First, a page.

Tethered To The Mother
‘…If She Is Fit, Her Daughter Is Also Fit…’
If a girl consorts with a man whom she is forbidden to marry, such as a non-Jew (or other pesulei kahal), she and the daughter born from that forbidden union are disqualified from marrying a kohen. [The mother is termed a zonah and her child a chalala.] However, if the man is someone she is permitted to marry (i.e., a Jewish man), she and any children born from the union are not disqualified from marrying a kohen.
The Mishna (13a) discusses the case of a girl who became pregnant out of wedlock, thus casting aspersions on her status, and her child’s permissibility to marry a kohen.
The halacha follows Rabban Gamliel (13a), who maintains that if the girl claims that the man she consorted with is an ish kasher, a legitimate Jewish man (whom she is permitted to marry), she is believed and she does not become disqualified from marrying a kohen.
A Matter Of Presumption
R. Eleazar (13b) asserts that even though the girl is believed and is permitted to marry a kohen, her daughter (born from the union with the unidentified man) is forbidden to do so. Rashi explains that the mother is permitted to marry a kohen because her claim that the man is an ish kasher is supported by a chezkas kashrus – a legal presumption of continuance of an existing condition – which states that we may presume that the status of the girl’s heter likehunah (permissibility to marry a kohen), which existed prior to the incident, continues to exist until we have positive proof that her status has changed. Her daughter, however, lacks the benefit of chezkas kashrus since there was doubt regarding her status from the moment of her conception. R. Eleazar, therefore, considers the daughter a safek chalala – a doubtful chalala – and does not permit her to marry a kohen.
R. Yochanan disagrees with R. Eleazar and maintains that despite the daughter’s lack of chezkas kashrus, she is qualified to marry a kohen because the mother’s chazakah is valid for her daughter too (Tosafot 26b).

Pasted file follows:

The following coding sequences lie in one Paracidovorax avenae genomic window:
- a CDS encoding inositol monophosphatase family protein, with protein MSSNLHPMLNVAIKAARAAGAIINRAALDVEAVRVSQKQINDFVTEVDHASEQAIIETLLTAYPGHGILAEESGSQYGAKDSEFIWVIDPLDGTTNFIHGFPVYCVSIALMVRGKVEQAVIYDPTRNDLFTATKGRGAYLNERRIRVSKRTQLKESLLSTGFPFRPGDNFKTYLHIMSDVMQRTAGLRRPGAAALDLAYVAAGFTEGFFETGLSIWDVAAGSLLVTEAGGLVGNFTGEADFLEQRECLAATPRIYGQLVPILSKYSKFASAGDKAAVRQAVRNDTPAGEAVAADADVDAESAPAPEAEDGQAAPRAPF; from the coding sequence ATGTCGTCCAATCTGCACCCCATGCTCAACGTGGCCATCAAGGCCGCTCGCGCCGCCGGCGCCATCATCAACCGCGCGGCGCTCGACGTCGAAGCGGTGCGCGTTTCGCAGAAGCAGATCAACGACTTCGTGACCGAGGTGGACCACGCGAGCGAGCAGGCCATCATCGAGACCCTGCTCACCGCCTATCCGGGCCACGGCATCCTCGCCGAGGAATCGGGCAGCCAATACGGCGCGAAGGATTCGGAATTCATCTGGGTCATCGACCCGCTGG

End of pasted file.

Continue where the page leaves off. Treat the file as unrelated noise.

Not Revisiting The Past
The Ba’al Hafla’ah (Kesubbos 13b) as well as many other authorities (see Responsa Rabbi Akiva Eger, Mahadura Tanina No. 111; Shev Shema’teta 4) explain that the stringency of R. Eleazar is limited to the daughter born from the questionable union. However, if a daughter is born from a subsequent marriage with a legitimate Jewish man, that daughter is permitted to marry a kohen even though she lacks a chezkas kashrus because there is a doubt as to whether her mother once consorted with a non-Jew and became a zonah. Since the mother was ruled permissible to a kohen after the incident (and the father of this daughter is known to be an ish kasher), we do not revisit the mother’s questionable act in the past.
Rabbi Akiva Eger (Responsa, loc. cit.) as well as other authorities referring to R. Yochanan’s leniency in this matter, indicate that R. Yochanan’s logic is that once the mother’s status is judged and she is ruled qualified to marry a kohen based on the assumption that the man she consorted with was a legitimate Jewish man, the beth din cannot render a contradictory decision concerning her child, saying that the child might have been fathered by a non-Jew.
Rabbi Akiva Eger argues that if the mother was in any case forbidden to marry a kohen (e.g., she was a divorcee), the beth din does not issue a ruling (with regard to the mother) as to the legitimacy of the man with whom she consorted. Consequently, it is not paradoxical for the beth din to render a stringent ruling regarding the daughter’s status and disqualify her from marrying a kohen due to the possibility that she was fathered by a non-Jew. (See Kovetz Shiurim, Mahadura Tanina 62:2 – where the mother’s status extending to the daughter is discussed and explained.)